Michael's Astronomy Page: Additional Resources

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Some Great Resources

There are innumerable resources for astronomers of all types. The first place I would direct you to is your local library. Do a simple search of their catalog and you should be able to find a number of books and or magazines on the subject.

If they lack the resources the staff should be able to get you the books or magazines you need from another branch. You may be saying the library, thatís an antiquated place just full of old books. On the contrary the library is living place full of wonderful and useful information. The added benefit is most libraries have computers with high speed internet access that guests can use for free.

Hopefully you choose to use the library because they should be able to give you access to some really good books on the subject. A few I would recommend are: National Audubon Society Field Guide to the Night Sky, Astronomy: A Beginner's Guide to the Universe (5th Edition), Nightwatch: A Practical Guide to Viewing the Universe, Stargazing Basics: Getting Started in Recreational Astronomy, and The Stars: A New Way to See Them.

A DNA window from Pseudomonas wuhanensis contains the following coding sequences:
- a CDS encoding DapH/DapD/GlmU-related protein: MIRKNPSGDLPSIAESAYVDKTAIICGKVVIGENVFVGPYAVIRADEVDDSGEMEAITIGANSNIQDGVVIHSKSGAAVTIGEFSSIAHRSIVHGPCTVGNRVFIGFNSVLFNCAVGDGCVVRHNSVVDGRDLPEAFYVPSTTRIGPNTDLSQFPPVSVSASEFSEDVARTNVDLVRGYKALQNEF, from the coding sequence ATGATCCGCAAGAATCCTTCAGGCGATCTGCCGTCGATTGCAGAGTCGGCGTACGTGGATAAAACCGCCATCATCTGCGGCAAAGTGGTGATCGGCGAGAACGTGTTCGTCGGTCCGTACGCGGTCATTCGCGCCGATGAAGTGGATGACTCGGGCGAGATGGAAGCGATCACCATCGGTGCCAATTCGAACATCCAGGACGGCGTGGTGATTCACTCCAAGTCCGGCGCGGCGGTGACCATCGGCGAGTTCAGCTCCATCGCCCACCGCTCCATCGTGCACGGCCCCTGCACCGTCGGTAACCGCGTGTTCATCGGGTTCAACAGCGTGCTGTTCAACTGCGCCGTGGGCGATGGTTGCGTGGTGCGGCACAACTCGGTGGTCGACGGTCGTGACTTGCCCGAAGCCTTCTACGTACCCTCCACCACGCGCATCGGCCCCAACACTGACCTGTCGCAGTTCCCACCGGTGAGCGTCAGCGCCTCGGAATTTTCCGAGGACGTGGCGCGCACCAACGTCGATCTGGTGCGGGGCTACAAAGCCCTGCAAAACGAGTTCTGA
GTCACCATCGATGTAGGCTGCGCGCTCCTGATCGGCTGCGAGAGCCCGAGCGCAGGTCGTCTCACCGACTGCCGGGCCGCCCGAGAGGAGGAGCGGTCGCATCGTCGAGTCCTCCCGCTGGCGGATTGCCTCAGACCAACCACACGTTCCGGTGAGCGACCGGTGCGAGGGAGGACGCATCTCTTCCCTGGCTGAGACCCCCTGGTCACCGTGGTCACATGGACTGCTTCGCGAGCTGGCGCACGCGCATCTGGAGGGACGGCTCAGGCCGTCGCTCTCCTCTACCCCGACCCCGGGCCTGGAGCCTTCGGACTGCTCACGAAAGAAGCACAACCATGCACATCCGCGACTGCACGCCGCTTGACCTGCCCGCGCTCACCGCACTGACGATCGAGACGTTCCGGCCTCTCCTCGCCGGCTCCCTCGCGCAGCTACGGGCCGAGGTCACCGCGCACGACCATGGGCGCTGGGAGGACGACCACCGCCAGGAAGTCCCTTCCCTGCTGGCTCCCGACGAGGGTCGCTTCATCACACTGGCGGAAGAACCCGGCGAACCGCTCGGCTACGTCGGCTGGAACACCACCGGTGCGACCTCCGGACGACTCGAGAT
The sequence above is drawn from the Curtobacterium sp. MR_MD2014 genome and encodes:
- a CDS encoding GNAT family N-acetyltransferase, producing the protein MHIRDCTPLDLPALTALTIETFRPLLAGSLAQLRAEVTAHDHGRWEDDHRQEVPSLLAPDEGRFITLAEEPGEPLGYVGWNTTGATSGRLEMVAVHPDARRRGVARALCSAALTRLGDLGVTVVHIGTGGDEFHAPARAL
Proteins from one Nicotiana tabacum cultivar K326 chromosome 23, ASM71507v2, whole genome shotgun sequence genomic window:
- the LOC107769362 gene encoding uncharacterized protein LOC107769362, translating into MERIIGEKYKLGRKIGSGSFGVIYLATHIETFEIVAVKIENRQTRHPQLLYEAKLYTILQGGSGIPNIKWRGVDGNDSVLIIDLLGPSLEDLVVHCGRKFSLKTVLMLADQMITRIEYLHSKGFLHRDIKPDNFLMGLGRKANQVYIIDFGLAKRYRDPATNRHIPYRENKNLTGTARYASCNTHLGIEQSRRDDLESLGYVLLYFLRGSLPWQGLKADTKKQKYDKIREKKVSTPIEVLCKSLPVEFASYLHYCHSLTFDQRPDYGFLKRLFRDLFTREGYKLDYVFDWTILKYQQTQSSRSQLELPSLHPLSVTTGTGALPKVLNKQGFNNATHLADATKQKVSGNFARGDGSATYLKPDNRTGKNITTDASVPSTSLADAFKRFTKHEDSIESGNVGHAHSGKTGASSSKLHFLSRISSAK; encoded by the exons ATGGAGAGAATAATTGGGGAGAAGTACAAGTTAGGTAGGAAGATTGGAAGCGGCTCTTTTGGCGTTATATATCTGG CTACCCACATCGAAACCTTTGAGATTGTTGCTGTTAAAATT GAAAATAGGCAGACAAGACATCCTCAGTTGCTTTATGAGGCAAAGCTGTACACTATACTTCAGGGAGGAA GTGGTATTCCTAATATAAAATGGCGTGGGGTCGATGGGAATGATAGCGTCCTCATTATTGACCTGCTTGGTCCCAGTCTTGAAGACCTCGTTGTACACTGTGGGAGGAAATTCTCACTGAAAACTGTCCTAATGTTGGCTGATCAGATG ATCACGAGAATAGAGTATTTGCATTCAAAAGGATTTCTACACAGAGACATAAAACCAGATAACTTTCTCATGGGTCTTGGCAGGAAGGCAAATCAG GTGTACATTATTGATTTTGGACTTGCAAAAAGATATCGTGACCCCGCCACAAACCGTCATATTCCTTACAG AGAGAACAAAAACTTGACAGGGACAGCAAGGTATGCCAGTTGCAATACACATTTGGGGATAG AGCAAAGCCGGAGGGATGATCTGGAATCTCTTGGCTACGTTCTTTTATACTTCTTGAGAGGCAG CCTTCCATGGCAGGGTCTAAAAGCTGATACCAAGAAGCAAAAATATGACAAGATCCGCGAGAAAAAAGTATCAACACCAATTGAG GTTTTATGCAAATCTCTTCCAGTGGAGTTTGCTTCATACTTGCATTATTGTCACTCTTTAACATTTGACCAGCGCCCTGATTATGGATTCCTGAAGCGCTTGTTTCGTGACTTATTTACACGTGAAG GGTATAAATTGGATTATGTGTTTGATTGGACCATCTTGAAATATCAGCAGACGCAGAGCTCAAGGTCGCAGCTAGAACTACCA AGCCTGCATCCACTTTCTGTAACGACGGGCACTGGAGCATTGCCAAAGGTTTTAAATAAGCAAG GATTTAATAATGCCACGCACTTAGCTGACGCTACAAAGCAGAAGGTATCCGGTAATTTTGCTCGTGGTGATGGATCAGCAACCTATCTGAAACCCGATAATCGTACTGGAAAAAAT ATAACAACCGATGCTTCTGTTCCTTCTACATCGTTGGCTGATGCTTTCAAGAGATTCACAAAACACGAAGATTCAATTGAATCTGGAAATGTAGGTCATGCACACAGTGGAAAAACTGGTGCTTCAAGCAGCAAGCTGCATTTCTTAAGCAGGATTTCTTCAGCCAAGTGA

If, however, you want to skip ahead and only use the internet for your resources I would direct you to the following sites Sky and Telescope and Astronomy . These are two of the best sites for any astronomer. Both sites offer similar content and have numerous guides and articles that are sure to address just about anything you can think of. They also offer free sky charts and related astronomy software.

Another good site for all things related to astronomy is NASA . Their site spans the spectrum offering images, information, and all sorts of astronomy related links.

Some good astronomy software can be found online. In terms of pay for software there are many choices out there. I personally use a version of Software Bisques The Sky that came with my Celestron telescope. This program in its professional version is probably one of the most comprehensive astronomy software packages on the market today. I also have the student edition which is very good as well.

If you do not want to invest a lot of money your new hobby or are looking for free software I recommend either Cartes du Ciel or Celestia . Cartes du Ciel worked better on my PC, however, Celestia is very good as well. Celestia is unique in that unlike other software which offers two dimensional views of the sky, Celestia in the words of its website, "lets you explore our universe in three dimensions." Cartes du Ciel is for PC's running Windows only; however, Celestia works on Windows, Mac OS/X, and on Linux. Whether you choose to buy your software or try one of these free alternatives having astronomy software makes your new hobby even easier.